In 1625, the astronomer Christopher Scheiner confirmed Johann Kepler’s hunch that images projected to the retina through the crystalline lens of the eye, much like images passed through telescope lenses, were inverted. Up was down, down was up. This observation stymied many philosophers and scientists into the 20th century. Why, if the images formed on the retina of the eye are inverted, “do not all objects appear inverted… How… are these images re-inverted in the brain?” asks de Malljay in a 1905 Scientific American supplement.
But of course the re-inversion problem is not real. The reason people thought the image had to be re-inverted is that they conceived of an observer (us!) peering through our eyeballs, looking at the images. Eliminate this observer and the need for re-inversion disappears. The up-ness of the world need not correspond to up-ness in the brain. That much is understood (or should be understood!) by every psychologist and neuroscientist. But while there is no expectation that ‘up’ in the world is isomorphic with ‘up-ness’ in the visual-system/brain, there is a widespread assumption that the brain tracks real-world properties in some way, and it is this connection to the outside world that allows us to make accurate inferences about its nature. If we see A as being farther from us than B, it is because it actually is farther. If one apple feels softer than another apple, it is because it is softer, and so on.
Hoffman, Singh, and Prakash provide a lively challenge to this assumption with their Interface Theory of Perception. Like many before them, they acknowledge that perception often leads us astray. There are the many kinds of visual illusions, of course. But more generally, our perceptual systems are often lousy guides to “truth.” The Earth does not look spherical from our usual vantage point, nor does it look or feel like it is hurling through space at nearly 70,000 miles per hour. Hoffman et al., write that “the pre-Socratic Greeks, and other ancient cultures, believed that the world is flat, in large part because it looks that way.” Just as the world looking flat and stationary is no guarantee of its actual qualities, Hoffman et al. argue that “reality differs from our perceptions … in a far more fundamental way: our perception of physical objects in space-time no more reflects reality than does our perception of a flat and stationary earth.”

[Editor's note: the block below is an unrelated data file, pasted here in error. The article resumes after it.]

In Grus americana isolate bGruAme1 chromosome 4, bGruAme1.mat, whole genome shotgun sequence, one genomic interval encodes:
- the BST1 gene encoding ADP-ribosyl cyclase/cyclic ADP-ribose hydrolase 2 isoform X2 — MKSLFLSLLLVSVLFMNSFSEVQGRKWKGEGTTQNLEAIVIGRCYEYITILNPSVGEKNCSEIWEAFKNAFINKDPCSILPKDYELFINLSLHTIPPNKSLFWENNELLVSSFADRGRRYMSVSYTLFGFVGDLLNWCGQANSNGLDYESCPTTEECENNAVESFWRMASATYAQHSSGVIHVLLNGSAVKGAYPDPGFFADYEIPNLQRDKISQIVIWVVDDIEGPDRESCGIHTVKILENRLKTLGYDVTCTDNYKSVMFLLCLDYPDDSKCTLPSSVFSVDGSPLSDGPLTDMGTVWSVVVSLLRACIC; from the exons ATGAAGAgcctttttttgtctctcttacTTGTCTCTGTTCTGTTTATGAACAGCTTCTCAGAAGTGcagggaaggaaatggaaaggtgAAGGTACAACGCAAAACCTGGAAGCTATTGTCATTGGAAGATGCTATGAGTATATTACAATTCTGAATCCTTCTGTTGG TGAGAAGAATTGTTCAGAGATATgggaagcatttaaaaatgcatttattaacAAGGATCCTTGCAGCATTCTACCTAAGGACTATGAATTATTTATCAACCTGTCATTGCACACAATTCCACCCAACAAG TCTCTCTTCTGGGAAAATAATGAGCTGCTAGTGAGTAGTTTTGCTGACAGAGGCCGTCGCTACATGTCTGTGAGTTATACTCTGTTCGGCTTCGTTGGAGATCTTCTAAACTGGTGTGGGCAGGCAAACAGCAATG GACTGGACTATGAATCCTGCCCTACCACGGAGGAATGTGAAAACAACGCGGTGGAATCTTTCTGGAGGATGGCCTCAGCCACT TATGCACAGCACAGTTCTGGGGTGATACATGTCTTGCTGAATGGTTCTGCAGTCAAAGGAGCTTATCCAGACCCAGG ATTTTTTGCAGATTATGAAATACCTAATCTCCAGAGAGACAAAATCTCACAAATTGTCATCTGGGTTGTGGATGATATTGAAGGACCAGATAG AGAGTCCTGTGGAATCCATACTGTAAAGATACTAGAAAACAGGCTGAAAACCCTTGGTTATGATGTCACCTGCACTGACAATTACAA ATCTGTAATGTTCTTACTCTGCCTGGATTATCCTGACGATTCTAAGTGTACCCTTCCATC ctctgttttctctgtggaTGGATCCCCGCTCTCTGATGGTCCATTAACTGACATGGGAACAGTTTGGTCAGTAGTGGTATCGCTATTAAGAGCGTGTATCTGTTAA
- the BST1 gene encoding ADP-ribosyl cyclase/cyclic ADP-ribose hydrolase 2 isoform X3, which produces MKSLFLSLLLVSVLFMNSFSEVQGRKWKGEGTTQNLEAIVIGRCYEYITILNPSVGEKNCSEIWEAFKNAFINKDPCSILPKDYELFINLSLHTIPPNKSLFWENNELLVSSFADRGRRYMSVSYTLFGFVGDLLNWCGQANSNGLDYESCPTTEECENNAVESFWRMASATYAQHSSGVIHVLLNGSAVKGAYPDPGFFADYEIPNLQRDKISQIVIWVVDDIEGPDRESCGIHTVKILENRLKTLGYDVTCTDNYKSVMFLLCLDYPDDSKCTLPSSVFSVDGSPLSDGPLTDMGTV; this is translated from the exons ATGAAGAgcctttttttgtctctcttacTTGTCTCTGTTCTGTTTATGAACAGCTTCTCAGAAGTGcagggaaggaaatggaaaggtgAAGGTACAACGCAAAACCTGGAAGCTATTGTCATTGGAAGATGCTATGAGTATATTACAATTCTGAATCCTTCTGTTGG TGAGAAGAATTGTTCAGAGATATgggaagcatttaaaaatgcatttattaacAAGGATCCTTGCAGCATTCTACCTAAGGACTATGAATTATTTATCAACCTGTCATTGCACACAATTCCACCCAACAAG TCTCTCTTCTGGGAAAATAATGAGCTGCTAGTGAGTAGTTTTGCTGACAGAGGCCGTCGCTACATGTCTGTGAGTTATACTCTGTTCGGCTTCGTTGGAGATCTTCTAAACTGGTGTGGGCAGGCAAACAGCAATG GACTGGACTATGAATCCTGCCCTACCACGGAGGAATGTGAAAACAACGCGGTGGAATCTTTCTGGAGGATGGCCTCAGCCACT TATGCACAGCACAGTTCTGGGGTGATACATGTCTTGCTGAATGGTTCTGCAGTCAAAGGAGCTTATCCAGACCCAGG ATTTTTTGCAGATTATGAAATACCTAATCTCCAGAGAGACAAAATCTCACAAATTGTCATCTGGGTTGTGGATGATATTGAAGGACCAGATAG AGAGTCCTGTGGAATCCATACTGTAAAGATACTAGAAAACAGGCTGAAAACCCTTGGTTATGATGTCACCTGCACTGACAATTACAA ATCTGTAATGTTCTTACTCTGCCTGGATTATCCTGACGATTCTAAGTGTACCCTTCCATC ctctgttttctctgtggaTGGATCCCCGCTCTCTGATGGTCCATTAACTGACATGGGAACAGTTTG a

But what would it even mean to say that we do not perceive the Earth as round? What should the earth look like to me, right now, if I were to perceive it in a more veridical way? The philosopher Ludwig Wittgenstein, reportedly, once asked a friend, “Tell me, why do people always say that it’s natural for to assume that the sun went around the earth rather than the earth was rotating?”, “Well” the friend said: obviously, because it just looks as if the sun is going around the earth.” Wittgenstein responded: “Well, what would it look like [if it looked like] the earth was rotating?” (The answer, of course is that it would look exactly the same as it already looks!)
Our perceptual systems have been designed by evolution to be sensitive to certain properties: relative, rather than absolute motion; local shapes, rather than Earth-sized shapes. We are, of course, also sensitive to only a small portion of the electromagnetic spectrum (as the comic abstruse goose pointed out, “in the grand scheme of things, we’re all pretty much blind and deaf”). All of these limitations can be understood as outcomes of evolution, but it seems wrong to count our inability to detect X-rays, or perceive the true size of clouds as evidence for nonveridicality of perception. Rather, it points to its limitations (limitations that we can partially overcome through our instruments).